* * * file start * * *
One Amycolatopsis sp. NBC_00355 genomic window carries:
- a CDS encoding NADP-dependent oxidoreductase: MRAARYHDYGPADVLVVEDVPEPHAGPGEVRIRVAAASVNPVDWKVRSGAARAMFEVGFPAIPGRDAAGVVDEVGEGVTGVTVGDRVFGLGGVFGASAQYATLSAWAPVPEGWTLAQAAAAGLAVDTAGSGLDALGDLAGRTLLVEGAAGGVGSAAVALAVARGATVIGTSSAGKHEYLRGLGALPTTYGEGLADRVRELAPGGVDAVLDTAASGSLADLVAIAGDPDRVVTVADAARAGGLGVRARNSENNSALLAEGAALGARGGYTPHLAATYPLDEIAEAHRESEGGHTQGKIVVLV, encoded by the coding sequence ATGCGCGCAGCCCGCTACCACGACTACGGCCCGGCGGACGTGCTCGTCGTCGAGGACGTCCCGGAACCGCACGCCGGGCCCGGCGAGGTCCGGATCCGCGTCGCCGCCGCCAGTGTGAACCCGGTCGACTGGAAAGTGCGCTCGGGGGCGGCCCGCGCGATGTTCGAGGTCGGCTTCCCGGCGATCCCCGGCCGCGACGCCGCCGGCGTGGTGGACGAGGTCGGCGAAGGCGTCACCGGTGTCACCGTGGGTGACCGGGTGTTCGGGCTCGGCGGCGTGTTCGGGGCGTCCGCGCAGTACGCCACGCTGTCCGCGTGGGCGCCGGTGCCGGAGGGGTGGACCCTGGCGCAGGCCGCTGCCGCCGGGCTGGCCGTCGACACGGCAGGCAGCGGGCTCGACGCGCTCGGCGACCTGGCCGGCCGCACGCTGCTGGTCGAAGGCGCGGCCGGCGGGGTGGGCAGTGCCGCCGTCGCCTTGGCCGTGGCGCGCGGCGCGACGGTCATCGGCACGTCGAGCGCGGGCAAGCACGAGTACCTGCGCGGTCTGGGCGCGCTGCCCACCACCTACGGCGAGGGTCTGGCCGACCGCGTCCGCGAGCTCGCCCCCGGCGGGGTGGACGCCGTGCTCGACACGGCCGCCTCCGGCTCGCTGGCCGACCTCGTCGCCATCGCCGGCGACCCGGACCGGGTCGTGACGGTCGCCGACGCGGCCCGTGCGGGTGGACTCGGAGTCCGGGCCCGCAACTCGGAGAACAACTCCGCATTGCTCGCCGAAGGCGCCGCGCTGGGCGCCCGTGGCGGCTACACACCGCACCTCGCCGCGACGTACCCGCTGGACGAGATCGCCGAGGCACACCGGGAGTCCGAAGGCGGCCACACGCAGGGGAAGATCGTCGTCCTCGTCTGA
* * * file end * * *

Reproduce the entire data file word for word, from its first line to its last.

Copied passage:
One Amycolatopsis sp. NBC_00355 genomic window carries:
- a CDS encoding NADP-dependent oxidoreductase: MRAARYHDYGPADVLVVEDVPEPHAGPGEVRIRVAAASVNPVDWKVRSGAARAMFEVGFPAIPGRDAAGVVDEVGEGVTGVTVGDRVFGLGGVFGASAQYATLSAWAPVPEGWTLAQAAAAGLAVDTAGSGLDALGDLAGRTLLVEGAAGGVGSAAVALAVARGATVIGTSSAGKHEYLRGLGALPTTYGEGLADRVRELAPGGVDAVLDTAASGSLADLVAIAGDPDRVVTVADAARAGGLGVRARNSENNSALLAEGAALGARGGYTPHLAATYPLDEIAEAHRESEGGHTQGKIVVLV, encoded by the coding sequence ATGCGCGCAGCCCGCTACCACGACTACGGCCCGGCGGACGTGCTCGTCGTCGAGGACGTCCCGGAACCGCACGCCGGGCCCGGCGAGGTCCGGATCCGCGTCGCCGCCGCCAGTGTGAACCCGGTCGACTGGAAAGTGCGCTCGGGGGCGGCCCGCGCGATGTTCGAGGTCGGCTTCCCGGCGATCCCCGGCCGCGACGCCGCCGGCGTGGTGGACGAGGTCGGCGAAGGCGTCACCGGTGTCACCGTGGGTGACCGGGTGTTCGGGCTCGGCGGCGTGTTCGGGGCGTCCGCGCAGTACGCCACGCTGTCCGCGTGGGCGCCGGTGCCGGAGGGGTGGACCCTGGCGCAGGCCGCTGCCGCCGGGCTGGCCGTCGACACGGCAGGCAGCGGGCTCGACGCGCTCGGCGACCTGGCCGGCCGCACGCTGCTGGTCGAAGGCGCGGCCGGCGGGGTGGGCAGTGCCGCCGTCGCCTTGGCCGTGGCGCGCGGCGCGACGGTCATCGGCACGTCGAGCGCGGGCAAGCACGAGTACCTGCGCGGTCTGGGCGCGCTGCCCACCACCTACGGCGAGGGTCTGGCCGACCGCGTCCGCGAGCTCGCCCCCGGCGGGGTGGACGCCGTGCTCGACACGGCCGCCTCCGGCTCGCTGGCCGACCTCGTCGCCATCGCCGGCGACCCGGACCGGGTCGTGACGGTCGCCGACGCGGCCCGTGCGGGTGGACTCGGAGTCCGGGCCCGCAACTCGGAGAACAACTCCGCATTGCTCGCCGAAGGCGCCGCGCTGGGCGCCCGTGGCGGCTACACACCGCACCTCGCCGCGACGTACCCGCTGGACGAGATCGCCGAGGCACACCGGGAGTCCGAAGGCGGCCACACGCAGGGGAAGATCGTCGTCCTCGTCTGA